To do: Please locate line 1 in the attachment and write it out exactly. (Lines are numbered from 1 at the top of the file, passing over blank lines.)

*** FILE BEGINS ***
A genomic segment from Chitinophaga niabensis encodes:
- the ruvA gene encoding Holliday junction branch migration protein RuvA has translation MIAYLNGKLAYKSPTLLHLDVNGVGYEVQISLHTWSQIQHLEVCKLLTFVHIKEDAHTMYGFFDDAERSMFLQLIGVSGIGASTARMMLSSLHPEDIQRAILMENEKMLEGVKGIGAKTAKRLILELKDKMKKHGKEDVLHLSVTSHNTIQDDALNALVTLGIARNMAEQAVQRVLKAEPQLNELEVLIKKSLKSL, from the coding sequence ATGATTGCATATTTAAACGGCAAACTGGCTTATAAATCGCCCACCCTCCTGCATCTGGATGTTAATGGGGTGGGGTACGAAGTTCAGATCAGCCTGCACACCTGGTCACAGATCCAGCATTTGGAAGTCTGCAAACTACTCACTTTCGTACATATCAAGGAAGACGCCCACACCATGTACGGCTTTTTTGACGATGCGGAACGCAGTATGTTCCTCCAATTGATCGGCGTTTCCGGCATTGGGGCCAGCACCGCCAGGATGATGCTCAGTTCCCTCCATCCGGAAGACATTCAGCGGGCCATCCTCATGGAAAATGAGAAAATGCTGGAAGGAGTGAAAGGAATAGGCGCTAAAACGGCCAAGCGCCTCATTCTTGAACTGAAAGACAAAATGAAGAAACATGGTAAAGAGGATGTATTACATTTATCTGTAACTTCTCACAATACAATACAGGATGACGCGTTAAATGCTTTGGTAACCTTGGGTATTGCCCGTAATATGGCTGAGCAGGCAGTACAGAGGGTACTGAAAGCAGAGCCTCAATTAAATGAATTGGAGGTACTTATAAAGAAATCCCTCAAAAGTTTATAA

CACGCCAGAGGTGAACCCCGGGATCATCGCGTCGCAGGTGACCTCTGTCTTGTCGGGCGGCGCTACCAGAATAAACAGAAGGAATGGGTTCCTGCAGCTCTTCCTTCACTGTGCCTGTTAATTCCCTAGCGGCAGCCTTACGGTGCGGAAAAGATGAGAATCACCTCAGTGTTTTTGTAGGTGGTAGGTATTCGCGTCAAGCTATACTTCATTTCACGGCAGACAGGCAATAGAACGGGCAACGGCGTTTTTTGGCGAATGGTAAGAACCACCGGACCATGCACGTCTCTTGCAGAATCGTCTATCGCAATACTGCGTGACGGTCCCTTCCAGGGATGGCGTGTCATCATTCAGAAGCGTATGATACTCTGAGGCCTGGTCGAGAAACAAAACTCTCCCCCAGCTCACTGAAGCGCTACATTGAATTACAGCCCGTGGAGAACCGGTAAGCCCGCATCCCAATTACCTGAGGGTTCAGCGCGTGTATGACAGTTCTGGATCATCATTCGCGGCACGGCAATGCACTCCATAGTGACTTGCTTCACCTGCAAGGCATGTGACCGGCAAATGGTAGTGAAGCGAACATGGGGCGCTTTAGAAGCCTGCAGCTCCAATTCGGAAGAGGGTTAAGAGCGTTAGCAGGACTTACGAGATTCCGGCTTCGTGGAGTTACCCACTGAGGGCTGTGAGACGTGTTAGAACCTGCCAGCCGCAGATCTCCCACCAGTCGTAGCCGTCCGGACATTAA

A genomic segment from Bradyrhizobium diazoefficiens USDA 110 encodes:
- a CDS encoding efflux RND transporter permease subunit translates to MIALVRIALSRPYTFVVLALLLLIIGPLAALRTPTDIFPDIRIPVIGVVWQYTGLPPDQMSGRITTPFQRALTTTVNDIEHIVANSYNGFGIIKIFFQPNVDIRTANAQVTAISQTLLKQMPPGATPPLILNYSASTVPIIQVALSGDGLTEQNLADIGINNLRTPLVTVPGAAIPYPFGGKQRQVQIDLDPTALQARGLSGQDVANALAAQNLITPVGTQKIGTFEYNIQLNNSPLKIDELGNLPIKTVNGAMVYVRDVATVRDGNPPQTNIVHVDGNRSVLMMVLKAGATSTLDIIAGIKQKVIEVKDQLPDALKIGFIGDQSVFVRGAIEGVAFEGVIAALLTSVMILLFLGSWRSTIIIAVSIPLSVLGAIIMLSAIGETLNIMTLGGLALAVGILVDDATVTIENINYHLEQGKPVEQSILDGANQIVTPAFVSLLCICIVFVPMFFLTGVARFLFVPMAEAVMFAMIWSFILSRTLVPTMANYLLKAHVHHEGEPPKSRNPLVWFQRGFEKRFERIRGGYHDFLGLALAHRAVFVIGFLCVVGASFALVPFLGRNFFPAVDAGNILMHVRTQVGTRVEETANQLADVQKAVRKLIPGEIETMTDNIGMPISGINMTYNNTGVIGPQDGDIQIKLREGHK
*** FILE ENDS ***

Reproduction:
A genomic segment from Chitinophaga niabensis encodes: